When I was pregnant and planning for a baby, I knew that I would be a "natural" parent, and that R would have a "natural" childhood. That "naturally" meant no crib for us, but I wasn't thinking about actual co-sleeping at the time. I explored side-cars and sleepers different arrangements and finally settled on a gifted bassinet that I set up next to my side of the bed. And that was that.
But making plans for a baby is a funny thing because they don't give a flying flook about what plans you might have for them. It turns out they have plans of their own, and those plans include being cuddled close to their mom as much as possible. Screw bassinets and side -cars and anything that isn't mom. At least this is what R expected. I remember the first few nights with her wondering if I had skipped over an important chapter in some book because no matter how stealthily I tried to slip her into the bassinet, she wouldn't have it.
Finally, on the second or third night, I gave up. There's was nothing else I could do. I threw the pillows off the bed, tucked her into the bend of my arm, and fell asleep just like that. And we slept all night.
It's been almost a year since then, and this is still what we do, although she's now learned the luxury of spreading her body out and does so soon after she falls asleep. I think about this often, the fact that I've fallen asleep with my daughter every night of her life. It's an incredibly special gift. Even though we're sleeping I still feel her presence and the heat of her small body when it presses up to mine. I always know she's there. When she wakes up crying from a bad dream I'm right there, ready to curl around her and let her know it's ok.
I know there are questions about husbands and assumptions they're not on board with sharing their bed with a baby. I've had a vastly different experience. Chris loves that we are with her and that one of the first things he hears in the morning is the sound of a growling monster crawling over the blankets to get to him. I remember when she first started waking early, and her sounds of excitement at the world before 6am. It was all so horribly wonderful because 6am?? And at the same time, what more could I ask for? There's nothing else like it.
R's my first kid, so I have nothing else to compare this to. But my instincts tell me that co-sleeping has deepened our bond. It's not unlike when you start to sleepover at a guy's house. That serious business. And I know that might be a tad cringy to compare sleeping in bed with a baby and sleeping in bed with a guy, but the point I'm making is that there is a deepening in relationships when we sleep next to each other.
I also want to add that for Minimalists like me, co-sleeping is a great excuse to not only never get a crib but also toss out smaller things like bassinets. Even the side-sleeper Chris eventually built has never once gotten used.
I know for a lot of people this might bring up thoughts of spoiling, and I've had to wrestle with this one myself. But at this point, I am 100% certain that it is a non-issue. Mothers have been co-sleeping with their babies since the beginning of time, and because of this humans have evolved expecting this. The little prehistoric baby who protested the loudest when his mom wasn't close by probably had the best chance of survival when his mom pattered over to cuddle him close. I know this is a cliche explanation, but it's actually probably what happened.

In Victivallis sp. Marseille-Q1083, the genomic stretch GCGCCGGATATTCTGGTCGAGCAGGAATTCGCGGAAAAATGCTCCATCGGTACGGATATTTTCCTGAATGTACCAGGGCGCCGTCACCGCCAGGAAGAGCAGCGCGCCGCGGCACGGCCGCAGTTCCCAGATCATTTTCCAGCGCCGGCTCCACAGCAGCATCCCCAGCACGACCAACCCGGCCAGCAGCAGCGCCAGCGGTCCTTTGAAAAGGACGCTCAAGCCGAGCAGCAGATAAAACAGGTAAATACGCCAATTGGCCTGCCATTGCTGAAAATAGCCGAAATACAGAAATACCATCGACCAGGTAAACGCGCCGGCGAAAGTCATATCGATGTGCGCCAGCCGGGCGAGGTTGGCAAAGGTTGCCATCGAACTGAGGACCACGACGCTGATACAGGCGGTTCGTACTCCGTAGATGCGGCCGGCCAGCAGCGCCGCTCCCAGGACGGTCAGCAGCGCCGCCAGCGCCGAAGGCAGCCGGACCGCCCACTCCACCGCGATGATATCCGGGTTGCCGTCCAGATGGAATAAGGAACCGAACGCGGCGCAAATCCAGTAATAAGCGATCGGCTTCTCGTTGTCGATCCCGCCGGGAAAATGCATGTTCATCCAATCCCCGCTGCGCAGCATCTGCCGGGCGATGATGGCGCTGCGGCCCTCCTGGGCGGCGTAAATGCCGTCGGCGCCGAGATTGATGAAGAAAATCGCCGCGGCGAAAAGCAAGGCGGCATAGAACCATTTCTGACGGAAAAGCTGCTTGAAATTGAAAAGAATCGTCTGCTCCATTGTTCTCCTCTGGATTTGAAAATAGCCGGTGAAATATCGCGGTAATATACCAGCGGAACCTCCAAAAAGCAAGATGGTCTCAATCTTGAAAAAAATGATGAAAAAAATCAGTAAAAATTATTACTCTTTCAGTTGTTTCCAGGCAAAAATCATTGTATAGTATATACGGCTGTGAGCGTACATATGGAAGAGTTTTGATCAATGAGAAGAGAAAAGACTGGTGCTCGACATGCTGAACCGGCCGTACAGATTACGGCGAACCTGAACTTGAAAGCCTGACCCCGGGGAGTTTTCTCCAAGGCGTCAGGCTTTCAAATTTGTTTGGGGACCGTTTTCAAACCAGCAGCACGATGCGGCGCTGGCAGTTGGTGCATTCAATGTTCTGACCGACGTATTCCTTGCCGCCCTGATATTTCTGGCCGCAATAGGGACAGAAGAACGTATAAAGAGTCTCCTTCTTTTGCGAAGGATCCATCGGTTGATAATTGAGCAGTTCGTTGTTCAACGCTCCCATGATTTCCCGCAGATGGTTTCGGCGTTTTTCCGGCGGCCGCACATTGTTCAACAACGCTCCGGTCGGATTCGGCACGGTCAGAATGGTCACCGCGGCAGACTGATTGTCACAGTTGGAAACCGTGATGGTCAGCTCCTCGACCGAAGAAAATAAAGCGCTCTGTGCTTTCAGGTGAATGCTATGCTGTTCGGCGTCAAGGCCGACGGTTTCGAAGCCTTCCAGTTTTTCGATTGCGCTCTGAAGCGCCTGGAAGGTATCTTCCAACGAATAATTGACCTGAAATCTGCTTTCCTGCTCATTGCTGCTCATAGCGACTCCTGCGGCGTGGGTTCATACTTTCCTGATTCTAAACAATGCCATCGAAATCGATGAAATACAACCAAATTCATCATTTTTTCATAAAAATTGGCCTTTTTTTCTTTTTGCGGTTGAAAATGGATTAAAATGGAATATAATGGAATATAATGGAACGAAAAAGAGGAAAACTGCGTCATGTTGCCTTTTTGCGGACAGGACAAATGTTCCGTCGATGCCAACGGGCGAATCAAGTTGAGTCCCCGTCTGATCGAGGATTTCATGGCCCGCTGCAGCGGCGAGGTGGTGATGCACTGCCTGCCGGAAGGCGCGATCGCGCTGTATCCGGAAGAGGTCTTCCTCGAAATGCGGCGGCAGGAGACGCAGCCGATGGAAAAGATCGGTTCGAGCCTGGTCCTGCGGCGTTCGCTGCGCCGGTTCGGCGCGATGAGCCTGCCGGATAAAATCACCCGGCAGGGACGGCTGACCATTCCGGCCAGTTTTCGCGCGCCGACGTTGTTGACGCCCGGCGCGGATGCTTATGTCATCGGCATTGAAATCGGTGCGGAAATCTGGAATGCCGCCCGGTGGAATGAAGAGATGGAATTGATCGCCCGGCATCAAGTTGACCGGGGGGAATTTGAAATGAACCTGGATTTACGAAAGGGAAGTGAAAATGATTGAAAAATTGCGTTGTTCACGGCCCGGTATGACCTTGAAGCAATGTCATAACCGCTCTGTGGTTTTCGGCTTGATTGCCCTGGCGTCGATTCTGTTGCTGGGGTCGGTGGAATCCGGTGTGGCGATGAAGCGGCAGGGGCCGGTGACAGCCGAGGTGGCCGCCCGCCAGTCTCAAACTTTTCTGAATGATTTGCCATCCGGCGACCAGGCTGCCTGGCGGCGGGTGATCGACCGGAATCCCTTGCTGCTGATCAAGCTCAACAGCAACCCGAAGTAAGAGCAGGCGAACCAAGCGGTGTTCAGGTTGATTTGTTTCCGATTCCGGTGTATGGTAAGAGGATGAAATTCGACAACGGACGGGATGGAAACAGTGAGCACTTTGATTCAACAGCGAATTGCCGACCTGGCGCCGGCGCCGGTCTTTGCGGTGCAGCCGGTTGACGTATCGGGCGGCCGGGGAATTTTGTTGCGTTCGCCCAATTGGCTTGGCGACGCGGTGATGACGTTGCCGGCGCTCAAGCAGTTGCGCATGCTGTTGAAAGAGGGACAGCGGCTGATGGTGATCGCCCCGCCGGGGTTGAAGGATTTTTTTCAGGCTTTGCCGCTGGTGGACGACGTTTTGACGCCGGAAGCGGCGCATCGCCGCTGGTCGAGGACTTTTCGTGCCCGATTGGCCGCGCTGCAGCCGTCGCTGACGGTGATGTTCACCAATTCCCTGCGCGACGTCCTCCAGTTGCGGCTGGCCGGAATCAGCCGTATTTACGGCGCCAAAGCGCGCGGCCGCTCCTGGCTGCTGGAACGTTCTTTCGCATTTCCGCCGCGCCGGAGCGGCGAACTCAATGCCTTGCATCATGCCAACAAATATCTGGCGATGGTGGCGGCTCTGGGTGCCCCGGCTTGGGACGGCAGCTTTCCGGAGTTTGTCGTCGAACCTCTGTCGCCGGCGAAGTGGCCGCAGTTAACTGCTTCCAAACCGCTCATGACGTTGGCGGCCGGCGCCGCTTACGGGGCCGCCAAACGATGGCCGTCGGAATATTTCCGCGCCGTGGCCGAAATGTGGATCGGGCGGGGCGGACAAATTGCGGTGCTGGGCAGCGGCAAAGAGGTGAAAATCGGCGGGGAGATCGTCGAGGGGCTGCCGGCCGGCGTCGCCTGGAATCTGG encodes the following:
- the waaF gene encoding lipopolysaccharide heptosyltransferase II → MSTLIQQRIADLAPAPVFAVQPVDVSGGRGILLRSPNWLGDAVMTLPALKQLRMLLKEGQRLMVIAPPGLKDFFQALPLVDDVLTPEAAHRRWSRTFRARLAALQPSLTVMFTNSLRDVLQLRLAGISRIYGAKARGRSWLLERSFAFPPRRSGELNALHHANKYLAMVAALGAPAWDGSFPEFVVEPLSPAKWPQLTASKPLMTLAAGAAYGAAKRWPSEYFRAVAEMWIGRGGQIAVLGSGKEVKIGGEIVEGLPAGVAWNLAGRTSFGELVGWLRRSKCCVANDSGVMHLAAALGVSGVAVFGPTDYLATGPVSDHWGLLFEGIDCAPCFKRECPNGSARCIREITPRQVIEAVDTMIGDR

Anyhow. This is the most normal and natural thing, as counter-cultural as it may be. Babies expect it, mothers want it, families become closer, and everyone wins in the end.
I can't say that there never is any discomfort, or that I don't love sprawling my own body out on the bed the moment Chris carries her out of the room in the early morning hours. But am saying that any temporary discomfort I feel is the price I gladly pay for this time with my daughter.
I guess what this boils down to is the fact that Chris and I wanted a kid because 1) we really like each other, and 2) we wanted to fall in love and have a blast with a child. We are both infatuated with parenthood and R, and everything we do revolves around her, and each other. Co-sleeping is a natural extension of this, as is our plan to homeschool / un-school / raise a wild child. We had a kid to experience having a kid, and we want the three of us to be around each other as much as possible.
I remember reading the book Bringing up Bebe and loving it, although to say that now makes me scratch my head. In the book, the author explores the French way of parenting and, uh, bringing up babies. One of the chapters on sleep talks about their method of putting a baby to sleep in their crib and that somehow the baby understands that this is the way things are.
Another chapter suggests that French parents expect babies to mold to the family they are born into, and not the other way around. In a nutshell, that there is an adult way of the world and babies are along for the ride. No thanks, France. I want my life to mold to the shape of my baby because that's the way things are supposed to be. A baby has much less ability to adapt to their environment than an emotionally mature adult, so duh. Of course, we are the ones who should mold.
Would you believe that I meant to just write a few words about co-sleeping and then link out to my favorite blogs for the rest? One thousand words later….(famous last words). Anyhow, here are links to some great articles on co-sleeping, ranging from a dad’s perspective to our biological needs to safety dos and don’ts.